Do you get strong feelings of dread when you think about attending business networking events? Me too! The Networker, directed by John Gallagher and written by Victor Ribaudo, explores the highs and lows of attending all of those awkward networking events.
From the film’s website: John Mangano, a nice guy whose partying lifestyle has taken precedence over his business life, works in the family’s failing printing firm. He is told by his irate father that he has three months to come up with a successful business plan, or the company will go bust and he’ll be out of a job. At the advice of Nicole, a pretty woman who works at the firm, John turns to networking – a skill at which he is absolutely inept. He begins to navigate a totally unknown world of frenetic networking meetings and events and meets a cast of hilarious characters. As John races the clock he experiences the ups and downs of generating new business, at times being elated at opportunities and at other times being plummeted into deep despair.
I had the opportunity to attend a screening of The Networker at Golden Door International Film Festival in Jersey City, NJ. Having interviewed the affable John Gallagher back in 2012 (you can see the interview here), I knew I had to see it.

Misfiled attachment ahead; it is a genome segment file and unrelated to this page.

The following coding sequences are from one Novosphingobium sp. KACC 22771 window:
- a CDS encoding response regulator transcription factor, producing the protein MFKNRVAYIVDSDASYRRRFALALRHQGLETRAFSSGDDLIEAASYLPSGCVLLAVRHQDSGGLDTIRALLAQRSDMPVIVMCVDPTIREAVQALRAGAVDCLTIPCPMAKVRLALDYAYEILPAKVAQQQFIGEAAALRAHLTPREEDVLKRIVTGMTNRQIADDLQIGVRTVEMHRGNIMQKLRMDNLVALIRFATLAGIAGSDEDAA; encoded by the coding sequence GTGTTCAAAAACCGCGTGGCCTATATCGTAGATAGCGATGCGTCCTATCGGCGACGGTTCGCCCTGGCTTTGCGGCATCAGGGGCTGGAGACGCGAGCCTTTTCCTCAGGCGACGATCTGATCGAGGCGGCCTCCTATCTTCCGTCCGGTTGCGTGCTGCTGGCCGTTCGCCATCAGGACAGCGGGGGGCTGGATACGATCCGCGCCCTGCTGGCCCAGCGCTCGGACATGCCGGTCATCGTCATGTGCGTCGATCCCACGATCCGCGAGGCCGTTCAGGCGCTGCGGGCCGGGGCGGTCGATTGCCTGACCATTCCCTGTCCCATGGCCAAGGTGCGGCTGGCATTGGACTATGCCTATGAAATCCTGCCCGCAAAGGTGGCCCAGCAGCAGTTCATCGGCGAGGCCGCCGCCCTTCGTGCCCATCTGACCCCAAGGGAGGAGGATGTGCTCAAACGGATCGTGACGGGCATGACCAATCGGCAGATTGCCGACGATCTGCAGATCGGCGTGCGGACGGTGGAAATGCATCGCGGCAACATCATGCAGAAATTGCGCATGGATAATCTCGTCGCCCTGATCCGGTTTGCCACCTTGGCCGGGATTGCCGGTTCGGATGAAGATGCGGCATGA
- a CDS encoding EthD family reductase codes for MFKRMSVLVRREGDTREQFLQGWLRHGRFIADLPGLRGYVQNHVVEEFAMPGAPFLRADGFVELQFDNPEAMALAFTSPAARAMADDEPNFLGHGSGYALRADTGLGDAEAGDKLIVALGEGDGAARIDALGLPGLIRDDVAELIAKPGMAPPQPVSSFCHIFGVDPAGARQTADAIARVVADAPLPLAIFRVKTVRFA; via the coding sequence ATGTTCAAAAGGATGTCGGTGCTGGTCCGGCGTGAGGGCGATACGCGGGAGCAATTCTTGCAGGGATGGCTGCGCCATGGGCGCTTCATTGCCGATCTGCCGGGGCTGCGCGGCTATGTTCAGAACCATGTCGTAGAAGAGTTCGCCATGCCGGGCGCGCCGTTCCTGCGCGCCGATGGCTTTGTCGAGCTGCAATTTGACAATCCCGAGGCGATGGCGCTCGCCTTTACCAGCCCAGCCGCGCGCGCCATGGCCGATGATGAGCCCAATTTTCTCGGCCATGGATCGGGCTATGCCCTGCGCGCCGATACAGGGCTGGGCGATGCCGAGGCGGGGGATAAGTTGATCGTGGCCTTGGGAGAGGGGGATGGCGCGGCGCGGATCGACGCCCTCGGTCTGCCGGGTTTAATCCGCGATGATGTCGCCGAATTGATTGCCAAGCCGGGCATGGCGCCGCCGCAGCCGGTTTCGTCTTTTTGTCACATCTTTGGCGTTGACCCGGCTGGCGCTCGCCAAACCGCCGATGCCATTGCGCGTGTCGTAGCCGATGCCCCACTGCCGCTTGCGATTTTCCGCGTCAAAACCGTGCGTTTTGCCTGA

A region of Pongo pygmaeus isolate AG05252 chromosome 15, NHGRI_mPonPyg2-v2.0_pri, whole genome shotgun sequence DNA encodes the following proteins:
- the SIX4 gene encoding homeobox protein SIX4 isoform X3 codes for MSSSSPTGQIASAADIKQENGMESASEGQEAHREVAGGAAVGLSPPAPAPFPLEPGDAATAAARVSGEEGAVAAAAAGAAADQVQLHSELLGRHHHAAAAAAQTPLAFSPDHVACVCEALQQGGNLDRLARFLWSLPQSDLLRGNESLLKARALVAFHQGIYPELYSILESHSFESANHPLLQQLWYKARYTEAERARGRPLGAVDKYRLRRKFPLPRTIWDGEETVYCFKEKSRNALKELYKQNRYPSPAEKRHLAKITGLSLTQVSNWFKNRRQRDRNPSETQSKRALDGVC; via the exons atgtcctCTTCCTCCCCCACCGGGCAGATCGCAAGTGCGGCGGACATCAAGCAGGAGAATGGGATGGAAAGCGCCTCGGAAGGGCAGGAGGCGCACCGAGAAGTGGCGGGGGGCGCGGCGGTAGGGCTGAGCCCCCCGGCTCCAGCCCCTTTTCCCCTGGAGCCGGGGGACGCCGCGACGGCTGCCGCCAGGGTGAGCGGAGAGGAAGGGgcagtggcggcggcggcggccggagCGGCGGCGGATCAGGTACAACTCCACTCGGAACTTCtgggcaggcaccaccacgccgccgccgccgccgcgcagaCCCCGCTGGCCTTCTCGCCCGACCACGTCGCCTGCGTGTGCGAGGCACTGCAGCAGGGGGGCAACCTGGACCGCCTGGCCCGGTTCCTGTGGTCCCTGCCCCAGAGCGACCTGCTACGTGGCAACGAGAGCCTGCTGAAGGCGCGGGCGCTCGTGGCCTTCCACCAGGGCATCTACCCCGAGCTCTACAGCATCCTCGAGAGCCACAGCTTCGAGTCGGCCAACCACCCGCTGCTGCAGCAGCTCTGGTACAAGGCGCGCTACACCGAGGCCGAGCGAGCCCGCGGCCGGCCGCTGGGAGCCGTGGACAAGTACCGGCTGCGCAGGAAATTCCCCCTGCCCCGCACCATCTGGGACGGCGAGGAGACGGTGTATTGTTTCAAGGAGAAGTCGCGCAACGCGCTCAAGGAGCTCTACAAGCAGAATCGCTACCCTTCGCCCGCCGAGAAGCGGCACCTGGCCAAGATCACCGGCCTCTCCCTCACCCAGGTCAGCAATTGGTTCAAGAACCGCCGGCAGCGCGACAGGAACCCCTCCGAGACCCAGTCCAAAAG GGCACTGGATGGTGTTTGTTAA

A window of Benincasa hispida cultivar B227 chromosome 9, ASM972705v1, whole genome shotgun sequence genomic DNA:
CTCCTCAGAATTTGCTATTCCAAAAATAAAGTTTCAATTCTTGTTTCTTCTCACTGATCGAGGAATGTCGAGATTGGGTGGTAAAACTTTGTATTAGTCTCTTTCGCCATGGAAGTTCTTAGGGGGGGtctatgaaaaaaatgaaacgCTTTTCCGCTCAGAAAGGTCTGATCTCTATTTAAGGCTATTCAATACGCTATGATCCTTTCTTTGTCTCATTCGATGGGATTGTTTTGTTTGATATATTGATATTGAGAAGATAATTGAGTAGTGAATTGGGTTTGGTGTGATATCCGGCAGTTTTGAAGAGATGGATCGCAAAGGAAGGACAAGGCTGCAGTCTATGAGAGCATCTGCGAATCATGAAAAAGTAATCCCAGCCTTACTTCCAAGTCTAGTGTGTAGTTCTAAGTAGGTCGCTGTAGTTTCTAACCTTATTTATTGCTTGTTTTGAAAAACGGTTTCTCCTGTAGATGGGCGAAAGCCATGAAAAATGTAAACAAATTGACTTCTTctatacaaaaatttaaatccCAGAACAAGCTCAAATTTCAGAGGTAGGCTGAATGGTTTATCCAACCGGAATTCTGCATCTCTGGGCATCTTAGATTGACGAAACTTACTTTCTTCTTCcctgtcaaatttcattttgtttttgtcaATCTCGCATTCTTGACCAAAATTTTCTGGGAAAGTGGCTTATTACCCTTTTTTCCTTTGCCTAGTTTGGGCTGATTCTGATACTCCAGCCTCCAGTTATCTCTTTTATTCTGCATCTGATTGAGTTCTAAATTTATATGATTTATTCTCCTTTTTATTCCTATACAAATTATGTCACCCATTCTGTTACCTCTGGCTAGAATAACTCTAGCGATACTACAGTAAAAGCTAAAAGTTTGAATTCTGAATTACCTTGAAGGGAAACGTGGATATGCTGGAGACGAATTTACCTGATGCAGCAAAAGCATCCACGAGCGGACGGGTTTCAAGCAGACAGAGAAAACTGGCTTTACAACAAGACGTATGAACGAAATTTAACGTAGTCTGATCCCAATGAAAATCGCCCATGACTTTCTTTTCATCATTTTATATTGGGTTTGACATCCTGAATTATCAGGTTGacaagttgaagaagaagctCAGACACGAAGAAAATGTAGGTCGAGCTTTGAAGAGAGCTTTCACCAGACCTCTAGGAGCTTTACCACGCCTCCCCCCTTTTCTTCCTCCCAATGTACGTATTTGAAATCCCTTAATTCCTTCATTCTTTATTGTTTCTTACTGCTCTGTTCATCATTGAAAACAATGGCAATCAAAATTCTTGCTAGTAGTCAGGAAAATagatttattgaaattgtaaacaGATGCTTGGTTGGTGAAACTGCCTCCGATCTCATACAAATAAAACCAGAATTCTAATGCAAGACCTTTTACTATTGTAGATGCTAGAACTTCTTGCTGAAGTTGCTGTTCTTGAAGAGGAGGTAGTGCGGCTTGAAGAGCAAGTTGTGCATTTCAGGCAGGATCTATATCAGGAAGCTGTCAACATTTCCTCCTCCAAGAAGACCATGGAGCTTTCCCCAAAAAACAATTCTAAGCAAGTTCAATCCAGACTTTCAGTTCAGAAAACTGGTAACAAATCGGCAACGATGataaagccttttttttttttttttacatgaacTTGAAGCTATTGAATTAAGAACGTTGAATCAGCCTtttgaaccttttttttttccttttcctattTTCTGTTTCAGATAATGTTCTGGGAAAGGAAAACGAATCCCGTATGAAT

I found The Networker to be such a likeable and engaging film. Perfectly cast and directed, I think anyone who has ever struggled with trying to meet people and drum up business opportunities would be able to relate. It felt very realistic with really interesting, natural performances from the actors. Starring Steve Stanulis, William Forsythe, Sean Young, Alysia Reiner, and Deborah Twiss, Stephen Baldwin also made a hilarious appearance as an eccentric business coach the main character John meets at a networking event. My absolute favorite character was David Finkelstein (played by Philip Moon). Asian in appearance, Mr. Finkelstein is constantly using Yiddish expressions and referring to his Judaism. Finally, the main character asks him the question we’ve all been thinking, and he reveals the obvious: that his parents adopted him. For some reason the whole Asian man being Jewish thing was hysterical to me, and Mr. Moon played the role with perfect timing.
John Gallagher has a knack for making films with very relatable characters, and I’m looking forward to seeing more from him. I also hope that The Networker gets a wider release, as well as online distribution soon, so that more people can experience it, and also continue to cringe at the thought of networking and remember that they’re not the only one!